Article by Rhett Power
Unless you’re a mushroom, you won’t thrive in dark isolation. Instead, you’ll wither away in body and spirit.
Yet plenty of entrepreneurs readily cut themselves off from others. In the process, they stunt their own growth and hinder themselves from achieving work/life balance.
Human connection is a critical component of personal and professional success. I’ve spent a lifetime building relationships in and out of the office, and I can say that doing so helps boost my mental health and cushions me from bearing the full brunt of the tough stuff.
Case in point: In the late 2000s, my toy store startup was teetering on the brink of closure. My cofounder and I were in over our heads. Instead of burying our heads in the sand, we bared our souls — and books — to the team we’d built. To our relief, our employees didn’t run for the hills. Rather, they rose to the challenge of picking our company up off the floor.
Within two years, we were all celebrating being named one of the fastest-growing companies in the US by Inc. That achievement would never have happened without a heckuva lot of authentic relationships forged on trust and honesty.
My experience is supported by the words of Dr. Tina Payne Bryson, psychotherapist and New York Times best-selling author. As Dr. Byrson told The Aspen Times in a 2018 interview: “How we make decisions, how our whole frontal lobe functions — it’s related to the quality of the connections we receive.” In other words, we cannot fully function without friends.
While it is notoriously tough to find the time to cultivate friendships as an adult, I urge you to try. You don’t have to become best friends with everyone you know, but you should be ready to show a little vulnerability. Here’s how to start connecting today:
1. Join the Water-Cooler Yakkers
You’ll never meet anyone just sitting at your desk all day. Head out the door and find the place where coworkers gather to gab. Getting to know everyone on an informal level opens up new spheres of influence and provides perspective. Plus, you’ll be the first rather than the last to know what’s going on because you won’t seem elusive or walled up.
Toiling in the C-suite? You especially need to make time for water-cooler conversations. Alison Gutterman, president and CEO of Jelmar, has made workplace chitchat a habit by routinely stopping to spend a few informal moments with her team members every morning. “Not only does this open communication between my employees and me, but it also satisfies our collective need for human connection and meaningful conversation,” Gutterman writes in a 2019 SUCCESS.com article.
2. Prioritize We Time
You’ve already heard about the importance of scheduling me time. Now, I’m asking you to add some we time to the mix. In this situation, the “we” is your friends and family.
Literally block off time in your schedule for social activities, like your community center’s weekly pick-up basketball game or regular lunches with an awesome former boss. Consider those times sacred, and try not to cancel or postpone them once they make it to your jam-packed calendar.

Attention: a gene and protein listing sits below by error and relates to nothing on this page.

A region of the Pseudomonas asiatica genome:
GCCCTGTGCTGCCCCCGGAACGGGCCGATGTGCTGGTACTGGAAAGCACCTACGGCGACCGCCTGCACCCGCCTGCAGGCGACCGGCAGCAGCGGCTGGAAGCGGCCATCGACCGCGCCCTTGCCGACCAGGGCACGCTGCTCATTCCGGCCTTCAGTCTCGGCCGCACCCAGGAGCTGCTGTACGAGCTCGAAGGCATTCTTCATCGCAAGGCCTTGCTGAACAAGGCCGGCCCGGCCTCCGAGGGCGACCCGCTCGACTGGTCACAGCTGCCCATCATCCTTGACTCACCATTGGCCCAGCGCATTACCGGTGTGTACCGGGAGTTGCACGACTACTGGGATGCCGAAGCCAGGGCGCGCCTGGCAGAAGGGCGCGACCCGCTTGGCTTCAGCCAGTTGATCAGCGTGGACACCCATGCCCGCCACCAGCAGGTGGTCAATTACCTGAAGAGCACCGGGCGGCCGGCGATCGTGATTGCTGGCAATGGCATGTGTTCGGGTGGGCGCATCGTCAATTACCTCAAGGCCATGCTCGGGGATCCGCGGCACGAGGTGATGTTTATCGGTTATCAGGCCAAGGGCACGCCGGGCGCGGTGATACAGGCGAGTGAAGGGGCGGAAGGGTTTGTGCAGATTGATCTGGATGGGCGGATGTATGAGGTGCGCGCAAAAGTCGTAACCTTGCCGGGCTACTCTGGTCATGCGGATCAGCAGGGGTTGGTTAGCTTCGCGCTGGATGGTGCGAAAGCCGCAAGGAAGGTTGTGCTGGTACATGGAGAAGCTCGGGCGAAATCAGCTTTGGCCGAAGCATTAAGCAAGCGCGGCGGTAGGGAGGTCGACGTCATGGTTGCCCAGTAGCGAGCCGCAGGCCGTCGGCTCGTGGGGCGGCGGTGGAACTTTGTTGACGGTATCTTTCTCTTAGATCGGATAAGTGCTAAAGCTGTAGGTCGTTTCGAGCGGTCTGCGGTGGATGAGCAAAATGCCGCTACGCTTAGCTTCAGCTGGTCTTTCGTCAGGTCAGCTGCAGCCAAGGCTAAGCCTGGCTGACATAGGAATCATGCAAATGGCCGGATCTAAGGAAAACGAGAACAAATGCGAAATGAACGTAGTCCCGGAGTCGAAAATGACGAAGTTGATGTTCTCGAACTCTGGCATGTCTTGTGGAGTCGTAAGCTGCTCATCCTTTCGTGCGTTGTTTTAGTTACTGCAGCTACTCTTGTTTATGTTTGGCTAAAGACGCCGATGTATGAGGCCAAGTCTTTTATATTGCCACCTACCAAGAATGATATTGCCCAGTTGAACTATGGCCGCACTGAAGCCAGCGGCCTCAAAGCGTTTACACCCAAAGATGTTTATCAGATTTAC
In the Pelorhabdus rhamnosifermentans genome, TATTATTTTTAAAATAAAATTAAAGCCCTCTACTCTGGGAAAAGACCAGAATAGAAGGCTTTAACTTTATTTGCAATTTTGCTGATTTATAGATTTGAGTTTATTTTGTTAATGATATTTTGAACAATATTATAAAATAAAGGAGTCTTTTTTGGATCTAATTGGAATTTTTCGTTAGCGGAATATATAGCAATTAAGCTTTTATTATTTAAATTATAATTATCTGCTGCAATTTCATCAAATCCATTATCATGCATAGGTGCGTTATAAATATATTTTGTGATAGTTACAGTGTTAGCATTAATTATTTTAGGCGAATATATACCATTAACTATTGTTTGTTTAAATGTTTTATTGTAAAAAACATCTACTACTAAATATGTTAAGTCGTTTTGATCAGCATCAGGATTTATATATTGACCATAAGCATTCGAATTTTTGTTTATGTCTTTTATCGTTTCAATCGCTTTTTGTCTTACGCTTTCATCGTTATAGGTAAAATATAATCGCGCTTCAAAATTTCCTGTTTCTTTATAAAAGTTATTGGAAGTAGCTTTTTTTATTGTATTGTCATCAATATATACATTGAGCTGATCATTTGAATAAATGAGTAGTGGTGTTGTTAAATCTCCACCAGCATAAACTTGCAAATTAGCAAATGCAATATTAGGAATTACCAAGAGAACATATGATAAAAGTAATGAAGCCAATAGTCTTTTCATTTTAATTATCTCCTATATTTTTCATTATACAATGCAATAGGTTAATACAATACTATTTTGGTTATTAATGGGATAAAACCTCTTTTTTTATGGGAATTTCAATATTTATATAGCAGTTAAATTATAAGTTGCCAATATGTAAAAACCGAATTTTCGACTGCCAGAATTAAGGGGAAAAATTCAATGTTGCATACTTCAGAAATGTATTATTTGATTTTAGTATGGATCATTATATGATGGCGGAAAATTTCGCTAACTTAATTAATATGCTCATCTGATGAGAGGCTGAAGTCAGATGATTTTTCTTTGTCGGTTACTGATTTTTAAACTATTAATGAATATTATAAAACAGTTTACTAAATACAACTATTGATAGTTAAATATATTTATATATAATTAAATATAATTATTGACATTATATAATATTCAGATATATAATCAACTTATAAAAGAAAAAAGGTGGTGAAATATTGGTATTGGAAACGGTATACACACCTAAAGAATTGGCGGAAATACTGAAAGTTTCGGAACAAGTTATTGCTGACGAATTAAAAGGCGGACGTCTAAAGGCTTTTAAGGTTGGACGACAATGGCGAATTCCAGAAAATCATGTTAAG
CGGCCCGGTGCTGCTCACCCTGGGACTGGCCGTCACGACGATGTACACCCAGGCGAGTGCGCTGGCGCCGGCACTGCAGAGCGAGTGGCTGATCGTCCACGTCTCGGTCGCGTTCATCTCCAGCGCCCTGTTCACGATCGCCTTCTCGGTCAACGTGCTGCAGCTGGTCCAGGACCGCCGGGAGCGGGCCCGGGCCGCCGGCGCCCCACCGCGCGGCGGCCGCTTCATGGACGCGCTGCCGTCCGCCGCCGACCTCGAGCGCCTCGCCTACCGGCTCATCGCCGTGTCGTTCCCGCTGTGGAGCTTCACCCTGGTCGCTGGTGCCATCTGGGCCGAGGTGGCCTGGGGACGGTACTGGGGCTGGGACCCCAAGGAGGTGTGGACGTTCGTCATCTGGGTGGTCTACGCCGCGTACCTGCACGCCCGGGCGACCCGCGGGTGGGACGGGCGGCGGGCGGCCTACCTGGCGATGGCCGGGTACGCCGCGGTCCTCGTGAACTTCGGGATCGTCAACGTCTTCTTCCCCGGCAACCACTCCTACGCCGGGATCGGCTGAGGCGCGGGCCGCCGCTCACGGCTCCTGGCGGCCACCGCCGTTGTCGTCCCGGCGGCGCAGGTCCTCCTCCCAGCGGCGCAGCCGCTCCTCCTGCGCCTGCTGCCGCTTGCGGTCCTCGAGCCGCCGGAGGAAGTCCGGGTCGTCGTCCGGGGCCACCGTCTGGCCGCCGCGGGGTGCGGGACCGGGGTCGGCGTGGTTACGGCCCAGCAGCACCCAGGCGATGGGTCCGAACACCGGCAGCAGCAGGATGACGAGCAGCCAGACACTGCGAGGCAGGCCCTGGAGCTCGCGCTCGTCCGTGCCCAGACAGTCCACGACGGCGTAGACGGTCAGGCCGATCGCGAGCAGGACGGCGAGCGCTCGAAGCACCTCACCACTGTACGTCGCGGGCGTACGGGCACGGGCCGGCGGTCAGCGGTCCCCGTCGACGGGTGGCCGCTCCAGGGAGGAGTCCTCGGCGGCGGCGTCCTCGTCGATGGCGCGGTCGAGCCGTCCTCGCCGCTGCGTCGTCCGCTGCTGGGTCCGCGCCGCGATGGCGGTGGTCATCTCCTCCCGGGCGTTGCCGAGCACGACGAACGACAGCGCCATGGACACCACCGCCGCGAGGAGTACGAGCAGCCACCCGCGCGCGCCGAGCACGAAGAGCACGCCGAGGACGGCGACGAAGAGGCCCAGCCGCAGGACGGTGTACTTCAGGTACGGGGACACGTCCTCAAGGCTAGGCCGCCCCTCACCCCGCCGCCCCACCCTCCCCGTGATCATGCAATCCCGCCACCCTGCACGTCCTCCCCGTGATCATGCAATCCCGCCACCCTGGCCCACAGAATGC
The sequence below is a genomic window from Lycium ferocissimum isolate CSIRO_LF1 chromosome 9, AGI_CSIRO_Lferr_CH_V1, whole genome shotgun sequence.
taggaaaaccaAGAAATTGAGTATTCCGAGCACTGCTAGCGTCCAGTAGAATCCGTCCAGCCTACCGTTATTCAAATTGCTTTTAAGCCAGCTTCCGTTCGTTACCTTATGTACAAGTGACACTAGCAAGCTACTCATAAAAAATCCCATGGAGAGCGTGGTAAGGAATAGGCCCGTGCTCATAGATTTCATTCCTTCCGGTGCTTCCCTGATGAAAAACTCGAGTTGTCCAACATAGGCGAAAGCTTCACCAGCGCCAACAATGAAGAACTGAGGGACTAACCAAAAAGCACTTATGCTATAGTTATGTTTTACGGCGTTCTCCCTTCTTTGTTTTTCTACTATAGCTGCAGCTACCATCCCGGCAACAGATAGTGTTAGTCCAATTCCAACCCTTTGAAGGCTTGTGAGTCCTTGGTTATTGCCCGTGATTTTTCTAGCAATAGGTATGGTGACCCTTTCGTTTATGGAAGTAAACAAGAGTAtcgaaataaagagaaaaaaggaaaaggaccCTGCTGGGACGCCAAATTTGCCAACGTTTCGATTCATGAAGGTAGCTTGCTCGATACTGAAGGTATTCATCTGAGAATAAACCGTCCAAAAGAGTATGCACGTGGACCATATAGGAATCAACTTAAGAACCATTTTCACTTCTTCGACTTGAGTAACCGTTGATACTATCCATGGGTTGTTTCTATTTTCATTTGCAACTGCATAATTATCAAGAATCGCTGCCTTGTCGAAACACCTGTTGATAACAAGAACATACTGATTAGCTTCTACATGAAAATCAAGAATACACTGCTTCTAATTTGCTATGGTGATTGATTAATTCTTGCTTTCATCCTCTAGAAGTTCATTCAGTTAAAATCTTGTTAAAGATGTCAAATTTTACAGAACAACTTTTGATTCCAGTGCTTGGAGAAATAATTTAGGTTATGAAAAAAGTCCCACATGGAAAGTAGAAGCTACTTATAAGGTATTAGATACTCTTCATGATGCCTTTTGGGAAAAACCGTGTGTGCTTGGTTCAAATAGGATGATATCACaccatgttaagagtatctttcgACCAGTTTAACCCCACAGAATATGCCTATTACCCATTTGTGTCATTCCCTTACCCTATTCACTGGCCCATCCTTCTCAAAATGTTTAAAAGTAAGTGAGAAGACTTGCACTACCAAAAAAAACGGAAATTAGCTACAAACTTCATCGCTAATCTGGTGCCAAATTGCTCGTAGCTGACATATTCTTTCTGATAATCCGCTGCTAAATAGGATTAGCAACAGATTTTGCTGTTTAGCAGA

If you initially feel like you are sacrificing private moments to get in some we time, remind yourself this is important for long-term gains. As Foundr contributor Jonathan Chan writes, “Start treating your personal life like it’s a job and your family as if they’re important clients.”
And when you’re in your we time, be there fully. Your presence (sans phone in hand) shows you value the other person.
3. Build Up Your Karma Account
For the next week, make a habit of helping others whenever you can. Don’t wait for someone to ask for assistance: When you see someone in need, take action. You’ll need the favor returned at some point, and the more karma you’ve accrued, the likelier you are to get help when you yourself need it. You’ll be amazed how many friends and colleagues will come to your rescue in your toughest moments because you’ve been there for theirs.
Besides, it’s appropriate and respectful to do the right thing, even if someone doesn’t immediately reciprocate. Yes, it’s tough to be nice to the awkward newbie in accounting who snubs you in the elevator — but maybe she is socially uncomfortable and your smile is helping her slowly come out of her shell. Being altruistic in the moment can positively reverberate in ways you might not even imagine. Caring teachers can tell you stories of troubled students who reached out decades later to say their compassion was pivotal in their lives.
Feel like you’re behind the eight ball in the friendship game? You can’t change history, but you can change the here and now. Schedule breakfast with a teammate or host a dinner party for friends you haven’t seen in a while. You only get stronger in every possible way when you nurture your network.
A version of this article originally appeared on SUCCESS.com.
Rhett Power is the author of The Entrepreneur’s Book of Actions: Essential Daily Exercises and Habits for Becoming Wealthier, Smarter, and More Successful and cofounder of Wild Creations, an award-winning startup toy company. Learn more at rhettpower.com.